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Uneasy Carson Tries to Edge Away From 'Rougher' Compton

January 17, 1988|GEORGE STEIN | Times Staff Writer

Many in Carson want to have as little to do as possible with Compton, their crime-ridden neighbor to the north.

To help Carson residents avoid paying traffic tickets at the Compton Courthouse, Carson officials are trying to bring a satellite court to their city.

They are also reviving efforts to change the boundary of the Compton Unified School District--which includes a 1 3/4-square-mile section of north Carson--so students living there will not have to go to Compton. Instead, they would join students from the rest of Carson who attend schools run by the Los Angeles Unified School District.

Underlying these separate moves is the feeling prevalent among residents of the comparatively well-off black neighborhoods in the north end of Carson--the areas most vocal in anti-Compton sentiment--that Compton is a ghetto that reminds them of what they strived so hard to escape.

"Black middle-class people (living in Carson) worked hard and long to attain and maintain their standard of living and feel it threatened by Compton," said Carson Planning Commissioner Charles Peters, who is black and is active in the campaign to change the school boundaries.

'Rougher Than Dry Corncob'

"Compton is perceived as a run-down black community. Some sections are nice but there are sections . . . that are rougher than a dry corncob," he said.

Carson Councilwoman Vera Robles DeWitt agreed. "It is a rough area," said DeWitt, who is leading the courthouse move and encouraging the school boundary activists.

Official figures depict a stark contrast between the two cities.

The rate for violent crime in Compton is almost four times the rate in Carson, according to the FBI. The Compton murder rate is six times the Carson murder rate.

Compton has almost three times Carson's percentage of residents on welfare, more than three times its percentage below official poverty levels and almost twice the percentage in rental housing, according to federal census data. Compton has less than half Carson's percentage of residents with a college degree.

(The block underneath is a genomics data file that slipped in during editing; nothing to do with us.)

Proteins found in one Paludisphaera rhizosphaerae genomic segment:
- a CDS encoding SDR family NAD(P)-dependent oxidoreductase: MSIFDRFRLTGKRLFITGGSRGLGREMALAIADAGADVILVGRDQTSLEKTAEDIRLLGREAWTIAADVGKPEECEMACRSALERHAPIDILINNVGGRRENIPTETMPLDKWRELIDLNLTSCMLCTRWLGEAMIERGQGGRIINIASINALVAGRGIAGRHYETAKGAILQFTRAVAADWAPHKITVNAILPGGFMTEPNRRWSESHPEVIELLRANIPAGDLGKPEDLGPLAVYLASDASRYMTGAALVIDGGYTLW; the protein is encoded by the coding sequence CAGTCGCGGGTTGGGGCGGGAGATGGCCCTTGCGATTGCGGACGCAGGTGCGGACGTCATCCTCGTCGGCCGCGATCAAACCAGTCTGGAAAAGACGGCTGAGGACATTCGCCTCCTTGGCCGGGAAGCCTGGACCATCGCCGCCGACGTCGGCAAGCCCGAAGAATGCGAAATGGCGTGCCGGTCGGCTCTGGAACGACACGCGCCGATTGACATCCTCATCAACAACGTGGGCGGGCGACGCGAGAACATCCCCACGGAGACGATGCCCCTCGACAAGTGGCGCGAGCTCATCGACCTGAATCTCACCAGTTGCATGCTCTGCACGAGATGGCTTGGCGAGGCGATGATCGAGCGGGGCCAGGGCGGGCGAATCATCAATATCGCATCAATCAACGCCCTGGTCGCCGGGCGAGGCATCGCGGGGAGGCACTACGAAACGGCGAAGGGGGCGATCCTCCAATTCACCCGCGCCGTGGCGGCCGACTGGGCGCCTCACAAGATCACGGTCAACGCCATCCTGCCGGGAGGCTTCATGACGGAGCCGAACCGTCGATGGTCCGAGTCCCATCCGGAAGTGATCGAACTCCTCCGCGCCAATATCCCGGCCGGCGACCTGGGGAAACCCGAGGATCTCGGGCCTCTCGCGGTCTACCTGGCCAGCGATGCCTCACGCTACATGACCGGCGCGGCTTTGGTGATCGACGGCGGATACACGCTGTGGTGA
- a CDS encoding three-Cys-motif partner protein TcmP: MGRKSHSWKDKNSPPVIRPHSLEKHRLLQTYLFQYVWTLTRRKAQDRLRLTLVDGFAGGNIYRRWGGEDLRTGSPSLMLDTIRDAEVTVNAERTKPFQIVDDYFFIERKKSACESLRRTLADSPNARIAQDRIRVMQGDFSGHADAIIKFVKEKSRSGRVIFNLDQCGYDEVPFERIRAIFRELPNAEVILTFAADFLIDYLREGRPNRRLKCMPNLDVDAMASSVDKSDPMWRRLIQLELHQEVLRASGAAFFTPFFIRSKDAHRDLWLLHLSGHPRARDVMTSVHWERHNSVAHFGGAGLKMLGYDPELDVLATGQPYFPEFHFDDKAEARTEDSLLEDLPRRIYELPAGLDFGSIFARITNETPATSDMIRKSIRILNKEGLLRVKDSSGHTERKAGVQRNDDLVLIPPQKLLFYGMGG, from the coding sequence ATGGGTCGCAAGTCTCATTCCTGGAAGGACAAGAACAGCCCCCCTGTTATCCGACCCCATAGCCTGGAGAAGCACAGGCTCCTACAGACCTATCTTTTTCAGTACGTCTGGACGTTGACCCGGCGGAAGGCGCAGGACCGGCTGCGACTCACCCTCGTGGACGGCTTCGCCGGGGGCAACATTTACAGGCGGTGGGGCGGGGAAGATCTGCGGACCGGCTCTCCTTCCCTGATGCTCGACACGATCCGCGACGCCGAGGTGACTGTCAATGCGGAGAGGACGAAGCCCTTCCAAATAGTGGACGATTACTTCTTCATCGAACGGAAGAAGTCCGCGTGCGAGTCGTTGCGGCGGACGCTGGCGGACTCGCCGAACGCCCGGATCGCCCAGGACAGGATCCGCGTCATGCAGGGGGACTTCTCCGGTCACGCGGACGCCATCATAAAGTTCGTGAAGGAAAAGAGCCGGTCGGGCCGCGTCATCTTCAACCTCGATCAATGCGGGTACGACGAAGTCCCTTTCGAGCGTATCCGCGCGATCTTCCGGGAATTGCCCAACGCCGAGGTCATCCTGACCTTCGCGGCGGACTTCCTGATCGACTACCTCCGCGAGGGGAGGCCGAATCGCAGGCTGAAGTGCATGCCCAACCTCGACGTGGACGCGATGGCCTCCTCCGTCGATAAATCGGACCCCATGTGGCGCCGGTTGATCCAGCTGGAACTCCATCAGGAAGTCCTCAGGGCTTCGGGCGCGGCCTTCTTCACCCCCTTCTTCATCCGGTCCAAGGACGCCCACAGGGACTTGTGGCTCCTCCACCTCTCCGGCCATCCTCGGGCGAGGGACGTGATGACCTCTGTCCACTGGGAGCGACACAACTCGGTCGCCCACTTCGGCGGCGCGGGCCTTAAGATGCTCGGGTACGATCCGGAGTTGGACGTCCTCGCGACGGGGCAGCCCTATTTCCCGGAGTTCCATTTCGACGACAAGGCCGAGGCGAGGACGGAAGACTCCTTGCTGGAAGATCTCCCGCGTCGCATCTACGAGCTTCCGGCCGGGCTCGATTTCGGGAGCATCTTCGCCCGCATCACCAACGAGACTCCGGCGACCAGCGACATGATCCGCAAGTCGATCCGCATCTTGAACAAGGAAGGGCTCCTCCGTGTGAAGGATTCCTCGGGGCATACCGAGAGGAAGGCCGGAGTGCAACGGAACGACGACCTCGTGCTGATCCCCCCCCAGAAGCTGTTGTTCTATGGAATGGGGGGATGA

Carson students, while below the county average on state standardized test scores, do better than Compton students on average.

For example, in the 12th-grade writing test, the Compton Unified District average score was 51.2, contrasted with 56.5 for Carson and 61.6 for Los Angeles County. The differences in the other 12th-grade tests were similar.

Carson's desire to distance itself from Compton has been shared by other neighbors.

In 1985, the Dominguez Medical Center, a large hospital located partly in Compton and partly in Long Beach, moved its mailbox from the Compton end of the building to the Long Beach end so it could change its mailing address.

"Compton has a negative image as a city," explained the hospital administrator. "Basically, that is what we are trying to get away from."

Change Street Name

In 1986, Paramount, hoping to attract investors to a redevelopment area, changed the name of the 2-mile stretch of Compton Boulevard that runs through the city because, as one put it, "the word Compton does not paint a picture of a first-class community since the area is too well known for the slums and strife that existed there for the last 20 or so years." The new name is Somerset Boulevard.

But in Carson, the anti-Compton sentiment goes way back, according to Compton Councilman Maxcy Filer, who acknowledged that his city has problems but said Carson residents exaggerate them out of snobbishness.

"That is nothing new about them thinking that they are a cut above Compton," Filer said. "That was their theory when they incorporated: 'Let's get away from those poor people in Compton.' "

The Compton Unified School District boundary, which was set before Carson incorporated in 1968, has been a burr under the Carson saddle ever since.

Two earlier attempts to secede from Compton Unified, in 1974-75 and 1980-83, focused on gangs, inadequate equipment, low teacher morale and low test scores.

The first attempt, submitted to a vote in the entire Compton Unified School District, lost by a 2-1 ratio. In the second, only Carson residents in Compton Unified voted and the secession forces won by an 8-1 margin. But the Los Angeles County Board of Education, with an eye on a Fullerton case that suggested the entire Compton district should vote, decided not to act on the results.

The matter came up for a third time before the Los Angeles County Committee on School District Organization last May. Committee member Henri Pellissier marveled at the intensity of the Carson residents.

"In eight years time, there had never been as many upset and vocal people in attendance (200 to 250) . . . as there were on this particular issue," he said.

"Generally, people want to get out of the Los Angeles Unified, but these people wanted to get into the district."

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